Yes, you can ALWAYS find the area of a square by diagonal^2/2.
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gmatkiller88 wrote:
Bunuel wrote:
bigzoo wrote:
stmnt 2: could you help me please why the (d1*d2)/2 formula cannot be used for calculating the are of a rectangle?

Bunuel,
So far I only knew that area of a square = (side)^2 but as per the information you have given above can we find the area if we are given the length of diagonal without really finding out the length of side in a square?

What I mean is suppose we are given length of a diagonal in a square as root 2, then do we need to find the length of sides (by using property of isoceles right triangle) or can we just do d^2/2 and find the area. I can see that both ways the area is same in this example however can you please confirm that this always works? Many thanks.

Yes, you can ALWAYS find the area of a square by diagonal^2/2.

Ok. Thanks for confirming.
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hello, could you illustrate a rectangle which has both diagonals with the same length and is not a square?
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Bunuel wrote:
Official Solution:

Notice that we are told that $$ABCD$$ is a parallelogram.

(1) $$AB = BC =CD = DA = 1$$. All four sides of parallelogram $$ABCD$$ are equal, which implies that $$ABCD$$ is a rhombus. Area of a rhombus equals to $$\frac{d_1*d_2}{2}$$ (where $$d_1$$ and $$d_2$$ are the lengths of the diagonals) or $$bh$$ (where $$b$$ is the length of the base and $$h$$ is the altitude), so we don't have enough data to calculate the area. Not sufficient.

(2) $$AC = BD = \sqrt{2}$$. The diagonals of parallelogram $$ABCD$$ are equal, which implies that $$ABCD$$ is a rectangle. Area of a rectangle equals $$length*width$$, so again we don't have enough data to calculate the area. Not sufficient. Notice that you cannot find the area of a rectangle just knowing the length of its diagonal.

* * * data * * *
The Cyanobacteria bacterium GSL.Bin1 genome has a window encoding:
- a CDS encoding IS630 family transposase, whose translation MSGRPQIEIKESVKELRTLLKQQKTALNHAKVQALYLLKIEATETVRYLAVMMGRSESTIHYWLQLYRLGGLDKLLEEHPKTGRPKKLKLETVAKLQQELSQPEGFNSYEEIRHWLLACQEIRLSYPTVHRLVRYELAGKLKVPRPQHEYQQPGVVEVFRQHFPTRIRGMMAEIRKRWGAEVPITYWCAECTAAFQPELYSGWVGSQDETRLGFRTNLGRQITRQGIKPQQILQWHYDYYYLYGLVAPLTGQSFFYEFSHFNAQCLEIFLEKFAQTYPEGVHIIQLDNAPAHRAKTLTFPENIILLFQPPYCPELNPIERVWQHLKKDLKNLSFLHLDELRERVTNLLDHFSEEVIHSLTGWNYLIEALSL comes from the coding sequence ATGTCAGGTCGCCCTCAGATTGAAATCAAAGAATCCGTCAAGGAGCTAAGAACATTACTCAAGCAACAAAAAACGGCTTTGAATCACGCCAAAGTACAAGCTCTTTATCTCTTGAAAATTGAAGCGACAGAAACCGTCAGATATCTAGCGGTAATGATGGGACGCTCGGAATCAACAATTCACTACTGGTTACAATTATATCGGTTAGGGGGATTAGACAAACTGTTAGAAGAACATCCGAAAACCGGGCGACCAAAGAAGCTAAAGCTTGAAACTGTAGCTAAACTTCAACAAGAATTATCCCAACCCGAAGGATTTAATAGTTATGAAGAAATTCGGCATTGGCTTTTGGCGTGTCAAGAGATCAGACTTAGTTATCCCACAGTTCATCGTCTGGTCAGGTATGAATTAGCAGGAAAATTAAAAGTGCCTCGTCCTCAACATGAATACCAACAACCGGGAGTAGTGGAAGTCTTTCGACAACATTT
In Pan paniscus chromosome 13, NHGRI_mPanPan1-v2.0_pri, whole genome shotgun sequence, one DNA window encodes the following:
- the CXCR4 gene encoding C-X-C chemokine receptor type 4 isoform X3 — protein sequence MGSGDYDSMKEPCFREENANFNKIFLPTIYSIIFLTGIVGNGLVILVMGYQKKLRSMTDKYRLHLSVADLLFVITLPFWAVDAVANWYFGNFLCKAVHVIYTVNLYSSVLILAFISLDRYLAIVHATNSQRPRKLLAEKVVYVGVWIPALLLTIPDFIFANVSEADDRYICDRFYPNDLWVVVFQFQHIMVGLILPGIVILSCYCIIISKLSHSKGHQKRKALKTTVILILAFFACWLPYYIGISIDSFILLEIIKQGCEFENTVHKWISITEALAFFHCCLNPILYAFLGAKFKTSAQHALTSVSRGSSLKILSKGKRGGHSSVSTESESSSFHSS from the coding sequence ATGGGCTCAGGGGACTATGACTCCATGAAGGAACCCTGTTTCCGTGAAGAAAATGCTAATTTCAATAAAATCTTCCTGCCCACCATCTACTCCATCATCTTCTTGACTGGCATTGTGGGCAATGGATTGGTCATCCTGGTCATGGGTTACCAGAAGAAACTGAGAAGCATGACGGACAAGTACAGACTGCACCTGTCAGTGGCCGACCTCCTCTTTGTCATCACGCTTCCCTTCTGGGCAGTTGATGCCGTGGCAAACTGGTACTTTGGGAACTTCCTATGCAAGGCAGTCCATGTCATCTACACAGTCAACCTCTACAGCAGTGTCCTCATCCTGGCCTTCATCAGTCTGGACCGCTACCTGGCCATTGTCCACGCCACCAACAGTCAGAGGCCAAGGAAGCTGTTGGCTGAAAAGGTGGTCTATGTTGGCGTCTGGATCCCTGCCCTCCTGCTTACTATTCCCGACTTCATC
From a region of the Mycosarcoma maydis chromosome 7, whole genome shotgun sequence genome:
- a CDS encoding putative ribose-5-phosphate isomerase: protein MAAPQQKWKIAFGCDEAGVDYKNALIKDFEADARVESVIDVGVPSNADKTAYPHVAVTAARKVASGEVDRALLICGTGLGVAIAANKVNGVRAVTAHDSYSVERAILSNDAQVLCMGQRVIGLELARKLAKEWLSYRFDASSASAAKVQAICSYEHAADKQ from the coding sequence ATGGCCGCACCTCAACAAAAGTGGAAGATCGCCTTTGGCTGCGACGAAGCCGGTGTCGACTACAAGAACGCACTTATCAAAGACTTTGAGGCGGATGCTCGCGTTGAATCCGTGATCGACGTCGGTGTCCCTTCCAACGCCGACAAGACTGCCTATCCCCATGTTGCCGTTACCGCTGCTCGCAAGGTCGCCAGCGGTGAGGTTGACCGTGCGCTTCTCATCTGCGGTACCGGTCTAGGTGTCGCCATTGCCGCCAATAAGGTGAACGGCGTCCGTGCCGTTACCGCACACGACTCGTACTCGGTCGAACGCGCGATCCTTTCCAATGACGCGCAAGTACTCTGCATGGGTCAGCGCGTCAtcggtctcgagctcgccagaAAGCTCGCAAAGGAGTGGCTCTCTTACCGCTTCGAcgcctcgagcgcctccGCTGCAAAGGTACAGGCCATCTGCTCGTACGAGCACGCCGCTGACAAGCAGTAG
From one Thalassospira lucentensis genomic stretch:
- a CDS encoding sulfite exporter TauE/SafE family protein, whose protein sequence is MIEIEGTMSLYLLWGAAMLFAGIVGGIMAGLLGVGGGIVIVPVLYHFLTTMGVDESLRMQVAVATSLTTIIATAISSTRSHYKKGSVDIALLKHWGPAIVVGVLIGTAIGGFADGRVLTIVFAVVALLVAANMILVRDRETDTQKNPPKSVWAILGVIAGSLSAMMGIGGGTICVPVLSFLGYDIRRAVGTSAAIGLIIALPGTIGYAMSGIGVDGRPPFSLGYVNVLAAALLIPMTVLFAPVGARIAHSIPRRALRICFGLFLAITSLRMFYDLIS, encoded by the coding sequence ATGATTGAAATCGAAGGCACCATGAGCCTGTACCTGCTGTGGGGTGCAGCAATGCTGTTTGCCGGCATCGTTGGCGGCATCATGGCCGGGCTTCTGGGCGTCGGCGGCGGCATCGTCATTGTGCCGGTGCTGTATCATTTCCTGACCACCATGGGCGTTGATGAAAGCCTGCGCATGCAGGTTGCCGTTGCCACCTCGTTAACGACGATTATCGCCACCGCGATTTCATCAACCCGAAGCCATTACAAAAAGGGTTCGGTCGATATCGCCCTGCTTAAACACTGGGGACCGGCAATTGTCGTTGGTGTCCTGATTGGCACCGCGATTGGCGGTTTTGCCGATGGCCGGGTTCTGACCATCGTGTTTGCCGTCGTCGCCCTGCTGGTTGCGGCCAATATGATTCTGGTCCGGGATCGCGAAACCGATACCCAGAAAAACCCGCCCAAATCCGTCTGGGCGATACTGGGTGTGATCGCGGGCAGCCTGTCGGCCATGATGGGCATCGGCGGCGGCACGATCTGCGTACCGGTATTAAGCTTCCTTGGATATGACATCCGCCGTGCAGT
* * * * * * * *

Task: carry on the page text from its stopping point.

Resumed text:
(1)+(2) $$ABCD$$ is a rectangle and a rhombus, so it's a square, hence $$\text{area}=\text{side}^2=1^2=1$$. Sufficient.

This might be a really stupid question; but if a parralelogram has all 4 sides equal, doesn't that make it a square?

Thanks
Math Expert V
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toby001 wrote:
Bunuel wrote:
Official Solution:

Notice that we are told that $$ABCD$$ is a parallelogram.

(1) $$AB = BC =CD = DA = 1$$. All four sides of parallelogram $$ABCD$$ are equal, which implies that $$ABCD$$ is a rhombus. Area of a rhombus equals to $$\frac{d_1*d_2}{2}$$ (where $$d_1$$ and $$d_2$$ are the lengths of the diagonals) or $$bh$$ (where $$b$$ is the length of the base and $$h$$ is the altitude), so we don't have enough data to calculate the area. Not sufficient.

(2) $$AC = BD = \sqrt{2}$$. The diagonals of parallelogram $$ABCD$$ are equal, which implies that $$ABCD$$ is a rectangle. Area of a rectangle equals $$length*width$$, so again we don't have enough data to calculate the area. Not sufficient. Notice that you cannot find the area of a rectangle just knowing the length of its diagonal.

(1)+(2) $$ABCD$$ is a rectangle and a rhombus, so it's a square, hence $$\text{area}=\text{side}^2=1^2=1$$. Sufficient.

This might be a really stupid question; but if a parralelogram has all 4 sides equal, doesn't that make it a square?

Thanks

Not necessarily, it might also be a rhombus.

Check for more here: math-polygons-87336.html
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hello. I am really confused...((
I went for B.
Because, I thought that a parallelogram whose diagonals are equal must be a square... am i wrong?
Can someone please show/explain me a parallelogram that has the same length of diagonals other than square? thanks
Math Expert V
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FTR wrote:
hello. I am really confused...((
I went for B.
Because, I thought that a parallelogram whose diagonals are equal must be a square... am i wrong?
Can someone please show/explain me a parallelogram that has the same length of diagonals other than square? thanks

You did not read the solution carefully. The solution clearly says that ABCD must be a rectangle (rectangle is a parallelogram whose diagonals are equal). Not all rectangles are square.
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Hi.
For (1) I think using hero's formula we can calculate area of quadrilateral given 4 sides . If then A is correct answer.
Math Expert V
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anupsk wrote:
Hi.
For (1) I think using hero's formula we can calculate area of quadrilateral given 4 sides . If then A is correct answer.

A rhombus with a side of 1 can have infinitely many areas. So, no formula will help.